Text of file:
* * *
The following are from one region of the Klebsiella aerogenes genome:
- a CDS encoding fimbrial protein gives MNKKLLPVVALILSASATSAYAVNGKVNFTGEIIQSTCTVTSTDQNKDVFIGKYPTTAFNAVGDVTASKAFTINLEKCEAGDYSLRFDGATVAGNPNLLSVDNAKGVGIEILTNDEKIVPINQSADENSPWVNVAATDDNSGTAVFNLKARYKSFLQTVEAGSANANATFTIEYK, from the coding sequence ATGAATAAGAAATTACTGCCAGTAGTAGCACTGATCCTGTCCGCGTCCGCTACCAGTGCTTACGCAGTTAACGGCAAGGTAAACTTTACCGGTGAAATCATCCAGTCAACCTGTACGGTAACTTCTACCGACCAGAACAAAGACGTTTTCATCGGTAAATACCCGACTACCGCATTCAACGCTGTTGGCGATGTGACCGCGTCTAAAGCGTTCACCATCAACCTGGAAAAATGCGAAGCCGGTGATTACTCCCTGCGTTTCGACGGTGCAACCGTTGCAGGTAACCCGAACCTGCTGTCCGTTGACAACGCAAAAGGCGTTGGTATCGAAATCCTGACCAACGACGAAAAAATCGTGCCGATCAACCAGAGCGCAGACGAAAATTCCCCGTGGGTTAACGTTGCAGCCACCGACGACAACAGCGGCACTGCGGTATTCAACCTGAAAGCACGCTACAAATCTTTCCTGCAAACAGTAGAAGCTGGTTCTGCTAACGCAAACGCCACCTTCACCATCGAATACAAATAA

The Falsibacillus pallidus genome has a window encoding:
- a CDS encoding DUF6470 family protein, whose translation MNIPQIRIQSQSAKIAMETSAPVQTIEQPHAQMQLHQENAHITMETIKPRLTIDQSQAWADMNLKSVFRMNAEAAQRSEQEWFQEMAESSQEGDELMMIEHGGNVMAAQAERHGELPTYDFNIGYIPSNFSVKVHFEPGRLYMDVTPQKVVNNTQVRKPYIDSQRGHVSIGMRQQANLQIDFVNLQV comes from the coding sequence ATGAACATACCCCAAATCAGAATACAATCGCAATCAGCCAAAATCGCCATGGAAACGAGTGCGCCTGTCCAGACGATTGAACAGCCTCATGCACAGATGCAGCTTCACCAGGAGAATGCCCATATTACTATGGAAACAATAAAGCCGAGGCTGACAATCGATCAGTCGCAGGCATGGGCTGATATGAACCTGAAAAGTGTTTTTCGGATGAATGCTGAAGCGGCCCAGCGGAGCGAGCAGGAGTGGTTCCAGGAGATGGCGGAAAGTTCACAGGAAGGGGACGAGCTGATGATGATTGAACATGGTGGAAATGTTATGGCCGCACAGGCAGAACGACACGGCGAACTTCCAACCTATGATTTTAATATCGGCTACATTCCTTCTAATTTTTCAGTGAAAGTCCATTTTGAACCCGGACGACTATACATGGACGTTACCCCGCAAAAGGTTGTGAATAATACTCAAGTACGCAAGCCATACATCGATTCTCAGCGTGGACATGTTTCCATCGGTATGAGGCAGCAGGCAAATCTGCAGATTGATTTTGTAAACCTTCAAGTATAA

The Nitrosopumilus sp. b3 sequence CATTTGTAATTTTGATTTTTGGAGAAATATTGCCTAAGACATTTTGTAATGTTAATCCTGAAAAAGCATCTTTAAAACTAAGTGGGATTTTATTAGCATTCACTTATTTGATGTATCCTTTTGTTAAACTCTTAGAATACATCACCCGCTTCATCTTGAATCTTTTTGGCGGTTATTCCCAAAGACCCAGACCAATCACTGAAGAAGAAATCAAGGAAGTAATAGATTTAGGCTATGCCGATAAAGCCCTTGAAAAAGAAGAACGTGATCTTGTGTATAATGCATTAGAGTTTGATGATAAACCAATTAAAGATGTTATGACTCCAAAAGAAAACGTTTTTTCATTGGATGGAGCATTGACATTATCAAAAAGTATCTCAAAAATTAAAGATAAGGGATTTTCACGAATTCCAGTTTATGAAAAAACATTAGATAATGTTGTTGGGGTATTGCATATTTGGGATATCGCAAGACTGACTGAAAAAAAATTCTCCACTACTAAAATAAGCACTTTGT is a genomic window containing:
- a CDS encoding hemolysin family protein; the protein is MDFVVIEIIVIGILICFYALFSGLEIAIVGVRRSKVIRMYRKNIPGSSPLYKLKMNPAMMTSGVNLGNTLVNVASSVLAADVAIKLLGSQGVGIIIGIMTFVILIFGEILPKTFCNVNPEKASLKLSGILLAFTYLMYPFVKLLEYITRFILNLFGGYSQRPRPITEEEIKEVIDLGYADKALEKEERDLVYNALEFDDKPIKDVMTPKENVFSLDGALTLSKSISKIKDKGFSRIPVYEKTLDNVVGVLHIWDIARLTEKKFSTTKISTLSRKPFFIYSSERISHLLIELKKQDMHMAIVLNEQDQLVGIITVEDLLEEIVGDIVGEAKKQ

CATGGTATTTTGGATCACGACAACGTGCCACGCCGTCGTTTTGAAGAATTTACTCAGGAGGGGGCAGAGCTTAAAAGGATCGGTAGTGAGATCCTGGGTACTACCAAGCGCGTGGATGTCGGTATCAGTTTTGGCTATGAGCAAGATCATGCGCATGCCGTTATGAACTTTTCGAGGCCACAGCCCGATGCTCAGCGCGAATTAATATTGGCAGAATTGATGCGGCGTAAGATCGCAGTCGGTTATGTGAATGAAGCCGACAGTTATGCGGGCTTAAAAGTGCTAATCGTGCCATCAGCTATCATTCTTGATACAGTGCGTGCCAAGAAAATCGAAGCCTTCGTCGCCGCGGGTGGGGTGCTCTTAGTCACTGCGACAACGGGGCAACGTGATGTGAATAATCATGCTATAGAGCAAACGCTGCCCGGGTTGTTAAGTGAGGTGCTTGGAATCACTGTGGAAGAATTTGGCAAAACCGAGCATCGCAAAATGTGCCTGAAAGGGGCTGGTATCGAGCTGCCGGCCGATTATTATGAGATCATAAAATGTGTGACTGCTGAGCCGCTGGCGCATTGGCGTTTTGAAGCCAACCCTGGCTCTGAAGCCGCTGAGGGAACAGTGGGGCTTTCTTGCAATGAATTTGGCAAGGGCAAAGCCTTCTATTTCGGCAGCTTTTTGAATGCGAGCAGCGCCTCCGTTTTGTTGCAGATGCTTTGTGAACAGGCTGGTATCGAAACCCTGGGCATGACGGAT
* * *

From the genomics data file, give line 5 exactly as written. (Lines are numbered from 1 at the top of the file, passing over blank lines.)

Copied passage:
The Nitrosopumilus sp. b3 sequence CATTTGTAATTTTGATTTTTGGAGAAATATTGCCTAAGACATTTTGTAATGTTAATCCTGAAAAAGCATCTTTAAAACTAAGTGGGATTTTATTAGCATTCACTTATTTGATGTATCCTTTTGTTAAACTCTTAGAATACATCACCCGCTTCATCTTGAATCTTTTTGGCGGTTATTCCCAAAGACCCAGACCAATCACTGAAGAAGAAATCAAGGAAGTAATAGATTTAGGCTATGCCGATAAAGCCCTTGAAAAAGAAGAACGTGATCTTGTGTATAATGCATTAGAGTTTGATGATAAACCAATTAAAGATGTTATGACTCCAAAAGAAAACGTTTTTTCATTGGATGGAGCATTGACATTATCAAAAAGTATCTCAAAAATTAAAGATAAGGGATTTTCACGAATTCCAGTTTATGAAAAAACATTAGATAATGTTGTTGGGGTATTGCATATTTGGGATATCGCAAGACTGACTGAAAAAAAATTCTCCACTACTAAAATAAGCACTTTGT is a genomic window containing: